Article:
For some time there have been plenty of examples of backing up Palo Alto Firewalls with curl commands (extracting the files using the XML API) however that may not sit well with some Windows administrators who want to use PowerShell. As such I’ve put together the BackupPANNGFWConfig repo on GitHub which contains the scripts to get ahold of the API keys needed and then to perform the backups for a series of firewalls.
To get the scripts drop by the link below and for the configuration see the screenshot sequences in this post. You will need a basic understanding of Palo Alto Firewalls, PowerShell and Windows Server to work through these steps.
Super important note, this script is configured to use a TLS1.2 connection to the firewall as well as only allow connections to a firewall with a trusted security certificate – if you jump on the web management interface of the firewalls from the server that you are running the script from you should see the ‘secure’ padlock icon in the address bar.
For this weeks ‘from around the web’ we are looking at some very cool screens that I’ve just started working with for an Arduino project, some advice from the National Cyber Security Centre and a brilliant set of resources to build a plan to secure an IT environment.
Nextion displays for Raspberry Pi/Arduino
For a little while now I’ve been working on various little Arduino based projects (of note soil and general environment sensors); in looking to branch out to some more areas I’ve decided to build a ‘sensor array’ for my car and naturally will need some way to display all the data being captured. For this I came across the Nextion displays which come in a variety of sizes, have an easy to use application to design how the screen looks/works and only needs power + serial connectivity to work.
Hopefully pretty soon I’ll get some more detailed examples of this ‘sensor array’ on here.
Three random words or #thinkrandom
For a basic but handy document about how cyber criminals breach passwords and for advice on how to make better passwords look no further than this link from the National Cyber Security Centre.
CIS Cyber Security Best Practices
Sometimes organisations are just bombarded with advice on ‘where to start’ with Cyber Security, some might say start with logging, others perhaps just having an inventory of what you have or maybe having the very best firewall you can afford (pro tip it’s the second one!). To get some real answers that are sized appropriately for any organisation the Centre for Internet Security is the place to start.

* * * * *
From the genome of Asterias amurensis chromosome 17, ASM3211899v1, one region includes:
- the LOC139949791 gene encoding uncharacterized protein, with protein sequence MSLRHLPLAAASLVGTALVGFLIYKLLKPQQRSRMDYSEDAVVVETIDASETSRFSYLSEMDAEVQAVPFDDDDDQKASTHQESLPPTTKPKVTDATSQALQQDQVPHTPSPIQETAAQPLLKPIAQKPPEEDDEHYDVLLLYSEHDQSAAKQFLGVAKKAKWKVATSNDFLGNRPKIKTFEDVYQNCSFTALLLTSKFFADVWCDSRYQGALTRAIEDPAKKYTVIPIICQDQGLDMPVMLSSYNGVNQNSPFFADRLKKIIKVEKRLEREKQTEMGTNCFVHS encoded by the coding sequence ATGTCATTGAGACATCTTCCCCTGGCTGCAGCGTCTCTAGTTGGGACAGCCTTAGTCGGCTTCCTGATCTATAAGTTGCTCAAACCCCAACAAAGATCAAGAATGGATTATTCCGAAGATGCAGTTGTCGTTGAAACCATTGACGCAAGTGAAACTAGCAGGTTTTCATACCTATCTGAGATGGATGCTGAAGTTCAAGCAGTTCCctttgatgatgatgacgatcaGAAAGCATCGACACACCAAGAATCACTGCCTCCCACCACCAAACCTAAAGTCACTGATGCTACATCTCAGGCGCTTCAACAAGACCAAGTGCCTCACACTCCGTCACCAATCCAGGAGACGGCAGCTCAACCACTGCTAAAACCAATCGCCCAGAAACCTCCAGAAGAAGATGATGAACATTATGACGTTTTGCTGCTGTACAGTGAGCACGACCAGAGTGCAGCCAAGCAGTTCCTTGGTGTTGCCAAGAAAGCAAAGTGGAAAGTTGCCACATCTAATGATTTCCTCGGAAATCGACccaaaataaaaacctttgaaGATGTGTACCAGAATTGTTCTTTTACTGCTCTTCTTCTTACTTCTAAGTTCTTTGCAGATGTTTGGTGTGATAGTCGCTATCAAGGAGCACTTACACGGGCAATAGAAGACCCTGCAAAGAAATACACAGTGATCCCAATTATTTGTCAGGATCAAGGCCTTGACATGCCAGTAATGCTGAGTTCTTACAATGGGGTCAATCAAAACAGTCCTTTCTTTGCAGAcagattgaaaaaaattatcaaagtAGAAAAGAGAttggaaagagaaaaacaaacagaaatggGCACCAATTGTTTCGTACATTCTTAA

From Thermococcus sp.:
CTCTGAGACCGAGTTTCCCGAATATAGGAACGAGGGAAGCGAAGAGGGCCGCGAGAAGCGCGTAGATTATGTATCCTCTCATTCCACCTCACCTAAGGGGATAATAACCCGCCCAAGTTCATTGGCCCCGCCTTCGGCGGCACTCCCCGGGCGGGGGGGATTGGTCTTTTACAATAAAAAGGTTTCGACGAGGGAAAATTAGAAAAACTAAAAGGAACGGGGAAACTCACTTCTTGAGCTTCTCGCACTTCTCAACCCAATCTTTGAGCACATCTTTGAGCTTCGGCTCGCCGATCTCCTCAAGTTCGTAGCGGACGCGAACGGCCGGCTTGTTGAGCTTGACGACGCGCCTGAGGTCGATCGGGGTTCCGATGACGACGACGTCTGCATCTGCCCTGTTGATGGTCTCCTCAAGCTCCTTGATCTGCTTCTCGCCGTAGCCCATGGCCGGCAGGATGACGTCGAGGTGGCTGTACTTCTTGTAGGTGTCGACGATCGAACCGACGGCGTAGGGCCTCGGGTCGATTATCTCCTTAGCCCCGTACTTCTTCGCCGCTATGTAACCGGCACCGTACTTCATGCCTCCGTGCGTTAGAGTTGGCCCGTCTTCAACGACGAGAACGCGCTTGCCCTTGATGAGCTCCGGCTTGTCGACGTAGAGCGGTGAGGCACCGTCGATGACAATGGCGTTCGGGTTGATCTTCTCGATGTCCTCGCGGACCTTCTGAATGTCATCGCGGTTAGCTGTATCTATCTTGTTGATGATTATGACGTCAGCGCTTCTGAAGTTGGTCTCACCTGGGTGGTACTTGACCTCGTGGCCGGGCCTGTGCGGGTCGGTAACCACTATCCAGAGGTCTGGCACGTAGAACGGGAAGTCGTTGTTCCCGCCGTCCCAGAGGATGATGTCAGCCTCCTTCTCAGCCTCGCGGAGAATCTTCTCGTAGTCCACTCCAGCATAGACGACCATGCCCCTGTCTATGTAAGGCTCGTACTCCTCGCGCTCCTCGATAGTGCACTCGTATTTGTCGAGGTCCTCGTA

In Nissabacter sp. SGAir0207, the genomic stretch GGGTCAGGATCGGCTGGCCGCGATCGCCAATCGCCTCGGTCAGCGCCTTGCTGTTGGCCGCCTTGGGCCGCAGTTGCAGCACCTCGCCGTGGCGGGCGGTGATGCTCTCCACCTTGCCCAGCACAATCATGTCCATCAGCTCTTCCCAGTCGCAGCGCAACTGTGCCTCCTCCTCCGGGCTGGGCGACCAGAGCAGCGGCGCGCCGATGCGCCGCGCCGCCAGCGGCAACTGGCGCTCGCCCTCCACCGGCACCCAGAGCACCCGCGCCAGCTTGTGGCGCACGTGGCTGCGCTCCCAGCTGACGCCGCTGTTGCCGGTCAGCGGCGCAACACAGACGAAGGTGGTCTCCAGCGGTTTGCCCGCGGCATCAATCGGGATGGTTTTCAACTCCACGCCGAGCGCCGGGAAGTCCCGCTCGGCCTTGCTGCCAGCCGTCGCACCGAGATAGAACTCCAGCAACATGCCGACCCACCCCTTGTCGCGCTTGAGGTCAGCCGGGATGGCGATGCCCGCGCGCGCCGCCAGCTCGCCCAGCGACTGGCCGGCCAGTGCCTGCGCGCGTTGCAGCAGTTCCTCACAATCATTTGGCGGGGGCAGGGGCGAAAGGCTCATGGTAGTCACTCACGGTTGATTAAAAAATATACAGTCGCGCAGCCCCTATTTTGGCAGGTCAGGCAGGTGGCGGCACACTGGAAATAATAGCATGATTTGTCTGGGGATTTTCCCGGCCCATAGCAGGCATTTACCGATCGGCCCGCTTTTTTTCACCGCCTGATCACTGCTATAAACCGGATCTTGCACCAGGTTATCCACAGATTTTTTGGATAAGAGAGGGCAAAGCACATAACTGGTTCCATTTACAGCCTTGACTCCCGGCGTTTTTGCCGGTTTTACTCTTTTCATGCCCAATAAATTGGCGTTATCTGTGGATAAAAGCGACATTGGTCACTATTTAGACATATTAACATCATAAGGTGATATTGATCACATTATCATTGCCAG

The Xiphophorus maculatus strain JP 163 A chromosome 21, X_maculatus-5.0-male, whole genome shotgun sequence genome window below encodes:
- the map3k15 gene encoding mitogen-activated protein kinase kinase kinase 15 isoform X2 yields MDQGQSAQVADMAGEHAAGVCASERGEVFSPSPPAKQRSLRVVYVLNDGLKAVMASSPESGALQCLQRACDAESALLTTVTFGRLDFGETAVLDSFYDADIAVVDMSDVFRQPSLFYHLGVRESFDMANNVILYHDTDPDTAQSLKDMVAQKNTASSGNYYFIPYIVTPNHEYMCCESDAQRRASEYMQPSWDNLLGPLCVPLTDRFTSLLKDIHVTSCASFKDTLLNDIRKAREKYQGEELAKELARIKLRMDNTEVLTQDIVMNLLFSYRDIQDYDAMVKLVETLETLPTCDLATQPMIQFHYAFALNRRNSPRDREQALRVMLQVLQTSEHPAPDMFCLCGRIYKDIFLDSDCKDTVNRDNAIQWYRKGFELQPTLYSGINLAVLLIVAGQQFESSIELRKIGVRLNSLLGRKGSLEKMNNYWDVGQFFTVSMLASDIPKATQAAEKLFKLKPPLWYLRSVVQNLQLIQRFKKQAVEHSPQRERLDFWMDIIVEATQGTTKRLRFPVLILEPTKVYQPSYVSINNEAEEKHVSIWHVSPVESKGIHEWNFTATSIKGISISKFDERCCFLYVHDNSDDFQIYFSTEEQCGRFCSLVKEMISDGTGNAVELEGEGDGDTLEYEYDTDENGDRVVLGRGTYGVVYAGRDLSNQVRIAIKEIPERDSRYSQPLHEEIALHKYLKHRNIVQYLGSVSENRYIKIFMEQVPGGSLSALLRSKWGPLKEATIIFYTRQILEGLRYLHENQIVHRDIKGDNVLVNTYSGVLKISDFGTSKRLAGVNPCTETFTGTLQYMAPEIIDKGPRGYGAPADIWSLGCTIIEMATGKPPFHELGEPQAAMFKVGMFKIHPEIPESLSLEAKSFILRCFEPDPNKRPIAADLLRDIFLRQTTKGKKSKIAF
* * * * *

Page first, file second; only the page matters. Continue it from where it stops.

A late one for this release of ‘from around the web’ after being on holiday for the last week – as the case always seems to be I’ve come out of the sun quite red. This week we have another step in the right direction to getting rid of passwords, some helpful templates for building a first config for a Palo Alto Networks Next Generation Firewall and an interesting (short) review of the Hubitat home automation hub.
New Azure Active Directory capabilities help you eliminate passwords at work
It’s been promised by Microsoft (and some others) for quite some time and it looks like another leap in the right direction has been made. With FIDO2 and devices like the YubiKey password less login on Windows 10 Azure AD domain joined devices is happening. Be sure to watch the video at the bottom of the page!
All the options within a PAN NGFW can seem quite daunting and while the out of the box settings for security policies will help they are far from best practice. That’s where the IronSkillet comes in handy to take some of that pain away and give you a serious starting point.
Smart Home Hub – Hubitat Review
For the people who don’t have the time (or know how) to invest in something like Home Assistant but aren’t up for relying on a connection to the ‘cloud’ for home automation then Hubitat may well be for you. I’ve been exploring home automation for quite some time (at the moment using LIFX and HomeSeer) and may well consider looking into Hubitat some more if/when I decide to expand on it.
In this new blog post series I’ll be looking at (normally a selection of 3) cool articles, news and other blog posts that I find interesting during the day. For this week we have PowerShell tricks, a detailed article on securing the Windows Firewall and an (old but very interesting) write up on the woes of network administrators when everything goes wrong.